How To Conquer Fear Of Gatt

Support for free trade is eroding in America. It is no longer just traditional protectionists who are battling competition, trying to save union jobs or the textile industry. The problem also goes beyond political isolationists, who worry about the loss of national sovereignty to multilateral institutions such as the U.N. or the proposed World Trade Organization. At a time when the trade gap is widening and legislation for the General Agreement on Tariffs & Trade is under siege in Congress, something deeper and much more dangerous is at work.

The middle class is beginning to turn protectionist. The new opponents to free trade are to be found among the 62% of white men uho voted Republican this year. For the first time in recent memory, blue-collar workers are being joined by hordes of white-collar employees being downsized out of their jobs, often in the name of global competition. Together, they form a growing portion of the vast middle class of America that is questioning the value of free trade to themselves and their families. Ross Perot first expressed their doubt in his opposition to the North American Free Trade Agreement in 1992, and he and many younger "America First" Republican politicians just elected to Congress are doing it again on GATT.

Asian mercantilism is part of the problem. The free-trade principles of multilateral pacts such as GATT have not been able to protect working Americans from the trading practices of Japan. Unlike U.S. trade with Europe, Canada, and Latin America, which ebbs and flows relatively freely, the trade deficit with Japan is impervious to fluctuations in currency, productivity, innovation, or business cycles. Japan's ability to flout the meaning, if not the letter, of GATT through nontariff barriers has done serious damage to the support for free trade in America. The spread of the mercantilist model to other parts of Asia and the growth of a second huge, chronic deficit with China, almost half the size of the deficit with Japan, are making matters worse.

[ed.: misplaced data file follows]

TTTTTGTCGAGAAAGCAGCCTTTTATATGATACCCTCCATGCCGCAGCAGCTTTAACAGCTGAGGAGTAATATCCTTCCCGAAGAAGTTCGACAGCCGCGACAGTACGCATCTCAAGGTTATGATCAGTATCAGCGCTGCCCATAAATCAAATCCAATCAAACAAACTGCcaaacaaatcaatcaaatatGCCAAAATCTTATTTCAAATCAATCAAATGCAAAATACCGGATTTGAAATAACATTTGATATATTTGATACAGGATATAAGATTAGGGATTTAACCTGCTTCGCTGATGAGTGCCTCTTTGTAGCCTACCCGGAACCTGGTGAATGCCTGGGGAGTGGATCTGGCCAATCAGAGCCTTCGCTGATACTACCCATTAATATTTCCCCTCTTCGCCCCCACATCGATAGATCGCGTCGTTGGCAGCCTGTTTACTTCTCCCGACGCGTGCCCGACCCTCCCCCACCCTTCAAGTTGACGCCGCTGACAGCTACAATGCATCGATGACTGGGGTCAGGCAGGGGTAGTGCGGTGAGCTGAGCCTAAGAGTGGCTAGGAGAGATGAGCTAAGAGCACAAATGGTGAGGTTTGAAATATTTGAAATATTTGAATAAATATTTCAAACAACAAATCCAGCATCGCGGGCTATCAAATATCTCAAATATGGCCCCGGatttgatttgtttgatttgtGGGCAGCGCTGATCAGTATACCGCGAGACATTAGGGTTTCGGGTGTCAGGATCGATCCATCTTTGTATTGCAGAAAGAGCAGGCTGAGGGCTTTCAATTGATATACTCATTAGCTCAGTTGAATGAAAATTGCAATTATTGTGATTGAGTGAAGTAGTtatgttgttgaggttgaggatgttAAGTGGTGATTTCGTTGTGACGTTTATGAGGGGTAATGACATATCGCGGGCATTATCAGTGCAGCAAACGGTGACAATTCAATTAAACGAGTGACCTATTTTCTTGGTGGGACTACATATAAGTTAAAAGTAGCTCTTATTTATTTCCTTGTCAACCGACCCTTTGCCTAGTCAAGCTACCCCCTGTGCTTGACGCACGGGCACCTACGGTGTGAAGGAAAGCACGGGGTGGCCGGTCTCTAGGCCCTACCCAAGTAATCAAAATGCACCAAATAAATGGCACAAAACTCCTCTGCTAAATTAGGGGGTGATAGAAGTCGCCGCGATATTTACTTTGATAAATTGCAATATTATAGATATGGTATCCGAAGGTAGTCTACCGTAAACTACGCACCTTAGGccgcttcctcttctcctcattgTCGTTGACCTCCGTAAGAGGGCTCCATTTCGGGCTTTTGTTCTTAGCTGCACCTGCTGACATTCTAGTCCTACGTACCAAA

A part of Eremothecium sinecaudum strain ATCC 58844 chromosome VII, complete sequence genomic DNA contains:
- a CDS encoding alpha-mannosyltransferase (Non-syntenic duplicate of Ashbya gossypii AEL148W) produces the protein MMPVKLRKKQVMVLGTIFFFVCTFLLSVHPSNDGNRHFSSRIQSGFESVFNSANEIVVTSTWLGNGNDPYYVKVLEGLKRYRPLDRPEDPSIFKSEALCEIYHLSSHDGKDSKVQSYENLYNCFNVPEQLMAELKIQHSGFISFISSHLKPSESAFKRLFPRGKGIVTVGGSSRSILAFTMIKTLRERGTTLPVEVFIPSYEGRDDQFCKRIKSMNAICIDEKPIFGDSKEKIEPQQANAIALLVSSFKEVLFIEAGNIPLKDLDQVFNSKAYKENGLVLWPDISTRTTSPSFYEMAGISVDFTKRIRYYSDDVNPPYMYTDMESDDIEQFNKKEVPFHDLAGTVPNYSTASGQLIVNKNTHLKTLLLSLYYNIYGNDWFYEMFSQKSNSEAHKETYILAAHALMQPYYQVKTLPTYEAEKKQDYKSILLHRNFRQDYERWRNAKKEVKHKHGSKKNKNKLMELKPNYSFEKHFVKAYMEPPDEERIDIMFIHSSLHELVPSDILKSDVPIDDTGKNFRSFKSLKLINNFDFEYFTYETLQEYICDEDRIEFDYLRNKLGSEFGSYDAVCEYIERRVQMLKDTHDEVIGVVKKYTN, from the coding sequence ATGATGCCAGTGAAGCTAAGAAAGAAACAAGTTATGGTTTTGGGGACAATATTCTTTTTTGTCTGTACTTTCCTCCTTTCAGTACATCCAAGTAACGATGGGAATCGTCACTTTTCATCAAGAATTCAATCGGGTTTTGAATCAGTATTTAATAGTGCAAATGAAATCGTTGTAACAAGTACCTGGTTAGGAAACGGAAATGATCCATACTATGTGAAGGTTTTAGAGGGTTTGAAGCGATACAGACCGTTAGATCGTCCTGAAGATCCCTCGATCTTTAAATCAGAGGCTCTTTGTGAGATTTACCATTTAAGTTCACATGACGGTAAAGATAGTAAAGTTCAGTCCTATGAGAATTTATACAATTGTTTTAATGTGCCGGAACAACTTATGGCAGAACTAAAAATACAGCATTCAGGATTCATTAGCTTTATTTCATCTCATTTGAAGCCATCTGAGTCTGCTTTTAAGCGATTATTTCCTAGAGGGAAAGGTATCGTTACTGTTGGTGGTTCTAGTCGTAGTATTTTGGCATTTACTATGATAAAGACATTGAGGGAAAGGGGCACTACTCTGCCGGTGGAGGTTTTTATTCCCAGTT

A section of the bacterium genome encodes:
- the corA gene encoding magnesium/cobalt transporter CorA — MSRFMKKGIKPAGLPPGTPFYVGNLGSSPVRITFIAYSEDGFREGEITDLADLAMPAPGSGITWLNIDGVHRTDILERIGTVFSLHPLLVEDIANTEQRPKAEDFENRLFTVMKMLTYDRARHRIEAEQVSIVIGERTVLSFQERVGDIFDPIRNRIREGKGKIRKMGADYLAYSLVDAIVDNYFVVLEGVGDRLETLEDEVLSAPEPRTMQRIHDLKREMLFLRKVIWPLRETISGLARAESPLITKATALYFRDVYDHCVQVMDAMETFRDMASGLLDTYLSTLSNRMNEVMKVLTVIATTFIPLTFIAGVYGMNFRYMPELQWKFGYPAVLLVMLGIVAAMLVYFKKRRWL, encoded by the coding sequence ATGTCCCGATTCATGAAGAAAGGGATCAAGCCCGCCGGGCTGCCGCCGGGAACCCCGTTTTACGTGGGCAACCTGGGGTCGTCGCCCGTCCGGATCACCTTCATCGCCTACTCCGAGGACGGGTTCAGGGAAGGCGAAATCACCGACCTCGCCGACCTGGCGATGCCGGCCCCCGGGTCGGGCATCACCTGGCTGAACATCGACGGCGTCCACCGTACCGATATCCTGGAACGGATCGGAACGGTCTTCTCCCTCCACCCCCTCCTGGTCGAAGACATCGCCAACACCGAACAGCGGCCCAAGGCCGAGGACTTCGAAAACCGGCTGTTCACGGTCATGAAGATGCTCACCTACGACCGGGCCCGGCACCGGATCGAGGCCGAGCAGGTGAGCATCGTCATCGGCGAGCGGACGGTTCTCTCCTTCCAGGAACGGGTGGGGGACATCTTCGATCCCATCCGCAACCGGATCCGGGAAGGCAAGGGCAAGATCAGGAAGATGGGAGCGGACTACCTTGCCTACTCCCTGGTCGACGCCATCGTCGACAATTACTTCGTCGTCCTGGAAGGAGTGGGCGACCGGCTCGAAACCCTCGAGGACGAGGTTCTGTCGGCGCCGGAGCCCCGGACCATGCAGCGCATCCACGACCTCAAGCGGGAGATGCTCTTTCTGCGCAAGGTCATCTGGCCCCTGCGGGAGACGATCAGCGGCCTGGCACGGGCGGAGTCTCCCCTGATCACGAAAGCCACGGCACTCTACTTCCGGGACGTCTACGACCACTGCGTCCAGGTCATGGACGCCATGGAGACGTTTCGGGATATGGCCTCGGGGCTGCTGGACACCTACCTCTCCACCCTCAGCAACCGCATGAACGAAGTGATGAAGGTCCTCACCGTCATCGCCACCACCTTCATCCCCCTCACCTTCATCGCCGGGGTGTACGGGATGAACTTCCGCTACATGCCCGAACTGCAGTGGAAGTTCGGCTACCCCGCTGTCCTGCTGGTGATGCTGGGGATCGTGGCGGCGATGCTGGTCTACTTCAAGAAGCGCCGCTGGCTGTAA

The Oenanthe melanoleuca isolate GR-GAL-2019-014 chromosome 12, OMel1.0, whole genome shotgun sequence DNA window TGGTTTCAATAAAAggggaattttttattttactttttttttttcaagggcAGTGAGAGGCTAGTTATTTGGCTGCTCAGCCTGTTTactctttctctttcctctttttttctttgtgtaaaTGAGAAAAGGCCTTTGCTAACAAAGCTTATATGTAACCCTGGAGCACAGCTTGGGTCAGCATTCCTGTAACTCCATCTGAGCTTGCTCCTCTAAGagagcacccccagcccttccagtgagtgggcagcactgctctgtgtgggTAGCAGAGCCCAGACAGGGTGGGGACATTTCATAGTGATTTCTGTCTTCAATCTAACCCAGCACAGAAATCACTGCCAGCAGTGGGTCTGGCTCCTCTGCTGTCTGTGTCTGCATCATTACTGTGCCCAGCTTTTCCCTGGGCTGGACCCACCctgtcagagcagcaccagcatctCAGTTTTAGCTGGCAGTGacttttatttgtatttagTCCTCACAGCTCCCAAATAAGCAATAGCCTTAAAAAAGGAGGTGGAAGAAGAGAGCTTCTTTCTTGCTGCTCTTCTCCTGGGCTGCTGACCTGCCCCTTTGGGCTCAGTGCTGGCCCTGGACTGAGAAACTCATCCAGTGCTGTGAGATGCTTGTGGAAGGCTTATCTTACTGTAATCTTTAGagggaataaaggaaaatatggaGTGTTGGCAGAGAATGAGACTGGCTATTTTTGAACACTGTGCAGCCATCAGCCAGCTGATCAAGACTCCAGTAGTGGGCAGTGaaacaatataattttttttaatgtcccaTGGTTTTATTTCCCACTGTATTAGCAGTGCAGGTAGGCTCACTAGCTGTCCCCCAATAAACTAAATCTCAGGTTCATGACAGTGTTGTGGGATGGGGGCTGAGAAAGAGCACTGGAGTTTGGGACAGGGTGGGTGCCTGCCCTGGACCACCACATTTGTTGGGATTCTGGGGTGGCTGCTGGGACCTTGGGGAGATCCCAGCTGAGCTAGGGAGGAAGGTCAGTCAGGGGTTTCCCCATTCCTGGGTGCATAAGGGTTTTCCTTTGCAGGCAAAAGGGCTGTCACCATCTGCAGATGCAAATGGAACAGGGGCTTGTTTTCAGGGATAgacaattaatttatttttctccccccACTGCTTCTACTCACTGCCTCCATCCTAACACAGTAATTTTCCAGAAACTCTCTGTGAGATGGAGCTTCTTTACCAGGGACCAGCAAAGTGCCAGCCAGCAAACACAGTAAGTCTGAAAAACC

Proponents of free trade, for their part, have been too facile in dismissing the worries of trade's victims. While the fruits of free trade--bigger markets, faster growth, higher earnings-- are evident to some, they are murkier to millions of others who have lost jobs to the new globalism. World trade will grow at an astonishing 8% this year, yet to a growing number of Americans, the rewards appear to be distributed unfairly.

The alleviation of this new middle-class economic angst lies not in a replay of Smoot-Hawley Act protectionism. There can be no hiding from the global marketplace. But there should be no retreat from reality, either. There are three broad policies that can help.

First, individuals and families need to retain more income to cope with global dislocation. That means lower taxes. Right now, Washington spends billions on poorly designed retraining programs, money that should be returned to the people.

Second, a level playing field in the global economy must be established that promotes U.S. exports. Passing GATT and expanding NAFTA can help with countries that adhere to free-market principles. But for the mercantilists, a more direct quid pro quo approach on market openness is necessary.

Third, corporations should spend more on training their workforces to increase their skills and value in the global labor market. The earnings corporations are generating from the expanding international economy are directly threatened by growing middle-class disenchantment with free trade. The gain as well as the pain from global growth has to be shared, or the people and the politicians will take it away.